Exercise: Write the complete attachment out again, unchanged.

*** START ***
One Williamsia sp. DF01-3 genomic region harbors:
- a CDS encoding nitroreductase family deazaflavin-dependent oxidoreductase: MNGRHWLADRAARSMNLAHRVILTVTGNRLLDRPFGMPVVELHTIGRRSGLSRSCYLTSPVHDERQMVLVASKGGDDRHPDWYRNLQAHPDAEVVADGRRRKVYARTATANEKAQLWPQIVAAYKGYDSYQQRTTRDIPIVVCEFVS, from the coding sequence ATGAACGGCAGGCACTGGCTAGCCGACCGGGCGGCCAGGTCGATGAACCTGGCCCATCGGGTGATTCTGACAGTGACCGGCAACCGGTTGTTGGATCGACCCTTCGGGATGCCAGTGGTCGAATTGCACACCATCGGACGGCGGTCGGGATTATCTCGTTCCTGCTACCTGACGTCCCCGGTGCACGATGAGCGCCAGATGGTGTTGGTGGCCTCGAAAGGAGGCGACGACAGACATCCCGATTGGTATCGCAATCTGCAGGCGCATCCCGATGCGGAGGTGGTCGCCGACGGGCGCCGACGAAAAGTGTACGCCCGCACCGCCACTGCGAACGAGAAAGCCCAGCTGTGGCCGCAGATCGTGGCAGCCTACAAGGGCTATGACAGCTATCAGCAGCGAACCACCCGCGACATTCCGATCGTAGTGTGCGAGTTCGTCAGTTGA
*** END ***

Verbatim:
One Williamsia sp. DF01-3 genomic region harbors:
- a CDS encoding nitroreductase family deazaflavin-dependent oxidoreductase: MNGRHWLADRAARSMNLAHRVILTVTGNRLLDRPFGMPVVELHTIGRRSGLSRSCYLTSPVHDERQMVLVASKGGDDRHPDWYRNLQAHPDAEVVADGRRRKVYARTATANEKAQLWPQIVAAYKGYDSYQQRTTRDIPIVVCEFVS, from the coding sequence ATGAACGGCAGGCACTGGCTAGCCGACCGGGCGGCCAGGTCGATGAACCTGGCCCATCGGGTGATTCTGACAGTGACCGGCAACCGGTTGTTGGATCGACCCTTCGGGATGCCAGTGGTCGAATTGCACACCATCGGACGGCGGTCGGGATTATCTCGTTCCTGCTACCTGACGTCCCCGGTGCACGATGAGCGCCAGATGGTGTTGGTGGCCTCGAAAGGAGGCGACGACAGACATCCCGATTGGTATCGCAATCTGCAGGCGCATCCCGATGCGGAGGTGGTCGCCGACGGGCGCCGACGAAAAGTGTACGCCCGCACCGCCACTGCGAACGAGAAAGCCCAGCTGTGGCCGCAGATCGTGGCAGCCTACAAGGGCTATGACAGCTATCAGCAGCGAACCACCCGCGACATTCCGATCGTAGTGTGCGAGTTCGTCAGTTGA